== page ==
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Reframing (was Re: Proposal: Reaffirm our commitment to support portability and multiple implementations)

In some sense I am asking the same questions as Russ.

Guillem Jover writes ("Reframing (was Re: Proposal: Reaffirm our commitment to support portability and multiple implementations)"):
> I've to say, that while I think I understand where your and other similar
> reactions to this proposal are coming from, I also found them a bit
> perplexing. :)

Let me skip to the end:

> The key here, I guess, is that each situation needs to be evaluated
> independently, and no magic decision tree will ever fix trying to work
> things out with other people, in good faith, and trying to find
> solutions or compromises that satisfy others and us too. But maybe this
> is asking too much, dunno. :/
> I understand that not giving apparently detailed guidance might make
> things more difficult for the policy editors, and I'm sorry about that,
> but I think no one ever expected that collaborating in a project such as
> Debian with people pulling in random directions would always be easy?

As you know I very much agree with you about the framing.

But it appears that you don't that we should then, in something like
your proposal, take the principles in that framing and apply them in
to some of the most contentious specific problems facing us today.

In its current state I think your proposal is unlikely to do well.
I am very keen that something with your framing text should do well.

Since you don't seem to agree that your option should be supplemented
by specifics, I would like to ask the rest of the community:

* Should I adopt Guillem's framing as a preamble to my own proposal ?
  (Should this be a new alternative or a replacement?)

* Would Guillem's framing make a good preamble to Dmitry's option ?

* Or do the supporters of Guillem's option favour some other
  combination of possible answers to the specific questions ?

I think they key specific questions are:

Q1 Init scripts.  Possible answers, roughly:

 E  Lack of an init script is an RC bug; maintainers must write
    init scripts.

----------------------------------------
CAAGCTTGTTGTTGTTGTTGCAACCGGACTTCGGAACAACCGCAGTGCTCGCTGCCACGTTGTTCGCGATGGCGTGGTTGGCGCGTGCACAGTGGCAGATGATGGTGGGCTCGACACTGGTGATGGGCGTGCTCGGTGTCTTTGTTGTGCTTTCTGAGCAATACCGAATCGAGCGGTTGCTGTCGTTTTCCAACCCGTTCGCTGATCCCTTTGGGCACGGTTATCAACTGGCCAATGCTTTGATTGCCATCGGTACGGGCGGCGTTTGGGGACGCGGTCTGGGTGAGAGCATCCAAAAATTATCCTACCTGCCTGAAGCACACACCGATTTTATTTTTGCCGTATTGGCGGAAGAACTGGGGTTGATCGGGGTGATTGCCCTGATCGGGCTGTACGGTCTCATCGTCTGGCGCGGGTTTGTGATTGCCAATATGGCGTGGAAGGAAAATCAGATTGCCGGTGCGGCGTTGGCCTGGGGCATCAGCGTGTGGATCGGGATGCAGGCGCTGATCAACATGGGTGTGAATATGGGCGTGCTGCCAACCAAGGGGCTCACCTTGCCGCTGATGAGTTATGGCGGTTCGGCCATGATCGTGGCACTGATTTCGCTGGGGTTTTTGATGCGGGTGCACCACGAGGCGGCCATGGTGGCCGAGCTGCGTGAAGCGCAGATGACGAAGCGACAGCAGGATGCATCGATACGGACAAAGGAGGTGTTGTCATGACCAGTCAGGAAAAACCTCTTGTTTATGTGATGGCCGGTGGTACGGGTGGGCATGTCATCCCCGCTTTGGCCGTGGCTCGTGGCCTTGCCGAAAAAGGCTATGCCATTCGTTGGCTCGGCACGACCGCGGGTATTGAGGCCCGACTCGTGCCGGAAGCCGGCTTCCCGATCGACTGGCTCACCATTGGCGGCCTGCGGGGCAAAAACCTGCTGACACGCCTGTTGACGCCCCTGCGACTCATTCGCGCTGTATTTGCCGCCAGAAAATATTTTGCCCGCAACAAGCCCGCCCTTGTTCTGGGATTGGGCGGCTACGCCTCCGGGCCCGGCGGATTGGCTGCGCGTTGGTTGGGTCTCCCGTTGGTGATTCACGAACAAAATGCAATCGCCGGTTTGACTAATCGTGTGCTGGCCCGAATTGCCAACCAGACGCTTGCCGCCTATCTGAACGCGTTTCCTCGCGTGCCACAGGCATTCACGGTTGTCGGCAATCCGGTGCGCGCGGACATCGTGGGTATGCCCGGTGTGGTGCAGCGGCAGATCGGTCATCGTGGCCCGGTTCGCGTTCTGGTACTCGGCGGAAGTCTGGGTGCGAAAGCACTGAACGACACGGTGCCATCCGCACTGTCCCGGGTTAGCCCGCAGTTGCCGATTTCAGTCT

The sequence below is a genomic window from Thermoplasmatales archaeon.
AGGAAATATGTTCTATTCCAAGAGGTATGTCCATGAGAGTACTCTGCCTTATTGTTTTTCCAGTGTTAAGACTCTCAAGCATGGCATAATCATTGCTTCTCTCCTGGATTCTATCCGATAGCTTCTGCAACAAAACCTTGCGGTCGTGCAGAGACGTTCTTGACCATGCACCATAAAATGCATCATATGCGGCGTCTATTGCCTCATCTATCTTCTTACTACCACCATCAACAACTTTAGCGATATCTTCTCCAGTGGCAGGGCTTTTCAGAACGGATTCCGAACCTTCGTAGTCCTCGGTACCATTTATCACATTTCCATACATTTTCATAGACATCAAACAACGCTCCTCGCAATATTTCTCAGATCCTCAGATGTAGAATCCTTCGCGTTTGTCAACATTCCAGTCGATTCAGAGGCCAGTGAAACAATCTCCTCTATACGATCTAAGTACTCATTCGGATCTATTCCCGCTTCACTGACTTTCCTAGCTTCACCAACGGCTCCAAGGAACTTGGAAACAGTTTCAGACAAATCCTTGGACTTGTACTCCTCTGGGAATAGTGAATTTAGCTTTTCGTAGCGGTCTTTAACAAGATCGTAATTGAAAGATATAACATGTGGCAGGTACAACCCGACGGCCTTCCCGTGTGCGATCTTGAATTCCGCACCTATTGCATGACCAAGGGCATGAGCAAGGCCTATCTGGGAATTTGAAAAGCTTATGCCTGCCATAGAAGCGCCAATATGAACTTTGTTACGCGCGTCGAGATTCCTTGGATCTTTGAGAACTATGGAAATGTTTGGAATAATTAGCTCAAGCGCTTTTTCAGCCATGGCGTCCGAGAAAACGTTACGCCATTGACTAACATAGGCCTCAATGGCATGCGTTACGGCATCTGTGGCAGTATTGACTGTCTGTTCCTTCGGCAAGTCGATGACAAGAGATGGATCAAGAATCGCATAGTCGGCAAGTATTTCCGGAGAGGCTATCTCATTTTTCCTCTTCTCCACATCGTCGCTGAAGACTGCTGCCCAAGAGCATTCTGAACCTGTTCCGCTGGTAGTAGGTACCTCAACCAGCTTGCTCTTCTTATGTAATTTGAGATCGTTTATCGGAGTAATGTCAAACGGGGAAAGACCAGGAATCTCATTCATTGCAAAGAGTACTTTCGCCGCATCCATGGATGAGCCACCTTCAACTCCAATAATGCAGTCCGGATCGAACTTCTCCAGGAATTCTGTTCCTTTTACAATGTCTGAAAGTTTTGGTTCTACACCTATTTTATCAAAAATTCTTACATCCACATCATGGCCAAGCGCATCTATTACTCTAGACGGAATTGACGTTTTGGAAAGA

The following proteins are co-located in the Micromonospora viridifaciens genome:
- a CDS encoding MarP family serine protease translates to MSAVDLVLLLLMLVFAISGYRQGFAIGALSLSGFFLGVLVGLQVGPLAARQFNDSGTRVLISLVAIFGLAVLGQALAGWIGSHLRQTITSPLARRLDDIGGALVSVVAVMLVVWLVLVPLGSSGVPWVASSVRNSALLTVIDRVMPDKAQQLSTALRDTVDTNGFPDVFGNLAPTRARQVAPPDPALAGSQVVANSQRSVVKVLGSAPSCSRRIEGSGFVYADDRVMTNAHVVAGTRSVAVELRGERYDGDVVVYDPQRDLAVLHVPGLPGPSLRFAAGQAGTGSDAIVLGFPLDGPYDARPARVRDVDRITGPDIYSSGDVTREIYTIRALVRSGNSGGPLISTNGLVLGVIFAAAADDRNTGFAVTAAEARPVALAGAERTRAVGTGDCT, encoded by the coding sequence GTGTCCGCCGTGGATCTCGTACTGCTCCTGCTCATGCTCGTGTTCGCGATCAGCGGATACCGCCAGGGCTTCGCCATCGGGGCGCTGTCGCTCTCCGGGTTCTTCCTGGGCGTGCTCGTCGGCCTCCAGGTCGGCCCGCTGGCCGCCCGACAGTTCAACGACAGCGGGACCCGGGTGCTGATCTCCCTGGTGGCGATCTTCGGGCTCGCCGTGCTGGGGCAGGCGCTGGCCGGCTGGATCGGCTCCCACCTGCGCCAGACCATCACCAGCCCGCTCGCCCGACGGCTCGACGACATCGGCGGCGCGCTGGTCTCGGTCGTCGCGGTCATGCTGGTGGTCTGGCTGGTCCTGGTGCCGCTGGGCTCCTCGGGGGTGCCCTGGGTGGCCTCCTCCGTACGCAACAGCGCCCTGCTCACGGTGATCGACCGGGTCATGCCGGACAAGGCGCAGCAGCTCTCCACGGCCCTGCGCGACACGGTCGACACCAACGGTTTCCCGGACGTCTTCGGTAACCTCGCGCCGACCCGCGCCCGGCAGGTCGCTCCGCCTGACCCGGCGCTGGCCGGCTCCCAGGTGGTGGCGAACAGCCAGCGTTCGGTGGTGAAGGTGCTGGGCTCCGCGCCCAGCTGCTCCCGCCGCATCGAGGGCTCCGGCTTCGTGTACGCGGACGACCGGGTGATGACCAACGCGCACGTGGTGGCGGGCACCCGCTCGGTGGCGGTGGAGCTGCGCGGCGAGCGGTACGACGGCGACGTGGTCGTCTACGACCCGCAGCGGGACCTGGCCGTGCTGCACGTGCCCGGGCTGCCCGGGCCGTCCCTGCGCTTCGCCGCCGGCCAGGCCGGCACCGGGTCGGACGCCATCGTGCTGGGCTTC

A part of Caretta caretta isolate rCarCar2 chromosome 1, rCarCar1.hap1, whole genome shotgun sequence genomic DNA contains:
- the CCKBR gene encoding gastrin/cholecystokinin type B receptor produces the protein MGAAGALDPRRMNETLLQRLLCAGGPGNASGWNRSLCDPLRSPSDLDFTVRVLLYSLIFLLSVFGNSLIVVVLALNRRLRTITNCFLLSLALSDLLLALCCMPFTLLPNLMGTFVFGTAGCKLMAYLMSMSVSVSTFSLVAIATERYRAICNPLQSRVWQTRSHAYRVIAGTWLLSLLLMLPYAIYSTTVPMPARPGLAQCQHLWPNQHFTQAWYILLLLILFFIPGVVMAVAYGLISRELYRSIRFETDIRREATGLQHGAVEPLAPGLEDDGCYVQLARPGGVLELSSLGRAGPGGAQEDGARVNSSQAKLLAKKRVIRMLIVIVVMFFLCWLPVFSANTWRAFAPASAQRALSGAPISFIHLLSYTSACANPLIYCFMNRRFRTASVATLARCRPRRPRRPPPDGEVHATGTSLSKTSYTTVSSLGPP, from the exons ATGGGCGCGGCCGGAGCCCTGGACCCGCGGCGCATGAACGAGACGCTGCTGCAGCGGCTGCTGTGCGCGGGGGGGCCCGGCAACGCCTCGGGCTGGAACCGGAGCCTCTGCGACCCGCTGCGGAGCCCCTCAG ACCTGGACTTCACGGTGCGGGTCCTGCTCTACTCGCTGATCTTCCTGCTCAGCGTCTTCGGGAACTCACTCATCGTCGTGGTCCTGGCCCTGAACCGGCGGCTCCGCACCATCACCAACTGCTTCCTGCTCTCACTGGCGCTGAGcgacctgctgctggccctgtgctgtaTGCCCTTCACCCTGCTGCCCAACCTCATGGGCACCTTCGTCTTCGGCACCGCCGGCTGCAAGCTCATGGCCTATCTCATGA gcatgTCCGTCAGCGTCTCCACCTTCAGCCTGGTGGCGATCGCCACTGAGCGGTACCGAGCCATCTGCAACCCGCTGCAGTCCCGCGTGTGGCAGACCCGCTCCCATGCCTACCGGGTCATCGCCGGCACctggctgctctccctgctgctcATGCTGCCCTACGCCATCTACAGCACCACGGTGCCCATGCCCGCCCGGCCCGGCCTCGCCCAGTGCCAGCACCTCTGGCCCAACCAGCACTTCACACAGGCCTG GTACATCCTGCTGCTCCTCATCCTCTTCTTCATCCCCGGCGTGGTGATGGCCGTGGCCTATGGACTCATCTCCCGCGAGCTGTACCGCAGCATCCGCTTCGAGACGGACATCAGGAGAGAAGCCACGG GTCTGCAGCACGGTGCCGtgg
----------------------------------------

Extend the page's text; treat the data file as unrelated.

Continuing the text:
D  Lack of an init script is not an RC bug but contributions of init
    scripts should be filed as RC bugs.  Ie the non-systemd community
    must write them but maintainers must accept them.

 All other options [1]
    Lack of an init script is a normal or wishlist bug and
    maintainers can block them because they want systemd

Q2 sysusers.d, systemd timer units, etc.

 E  May not be used (RC bug) unless a non-systemd-pid-1
    implementation is available.  Ie proponents of these
    interfaces must write the non-systemd variant.

 D  Can be standardised in policy and used but only if they (i) are
    any good (ii) can sensibly exist for non-systemd.  Ie, the
    non-systemd community must write the non-systemd variant, but they
    will get the time to do so.

 All other options [1]
    Everyone is allowed to use them willy-nilly and non-systemd
    support will rot.

Q3 dependencies which cause init system switching etc.


 All other options [1]
    Allowed.  Theoretical degradations of dependencies on systemd
    systems will continue to make it really hard to install and
    maintain non-systemd ones.

I have written this mail To people who seconded Guillem's proposal and
to some people from the thread.  I would particularly like to hear
your views.

I am considering making a formal variant of Guillem's proposal, which,
if Guillem doesn't agree that specific guidance is needed, would stand
on the ballot alongside Guillem's and my proposal D.  I would like
that proposal to reflect the views of people who seconded Guillem's


[1] Sam's B "Support for multiple init systems is Important" appears
to allow NMUs to provide init scripts and to use alternatives to
systemd facilities but it says "According to the NMU guidelines".  The
NMU guidelines forbid NMUs when the maintainer has explicitly said
they do not want a particular change.  So in practice a maintainer who
does not want an init script in their package can block this and the
only possible recourse is to the TC, which is not suitable and not

Ian Jackson <ijackson@chiark.greenend.org.uk>   These opinions are my own.

If I emailed you from an address @fyvzl.net or @evade.org.uk, that is
a private address which bypasses my fierce spamfilter.

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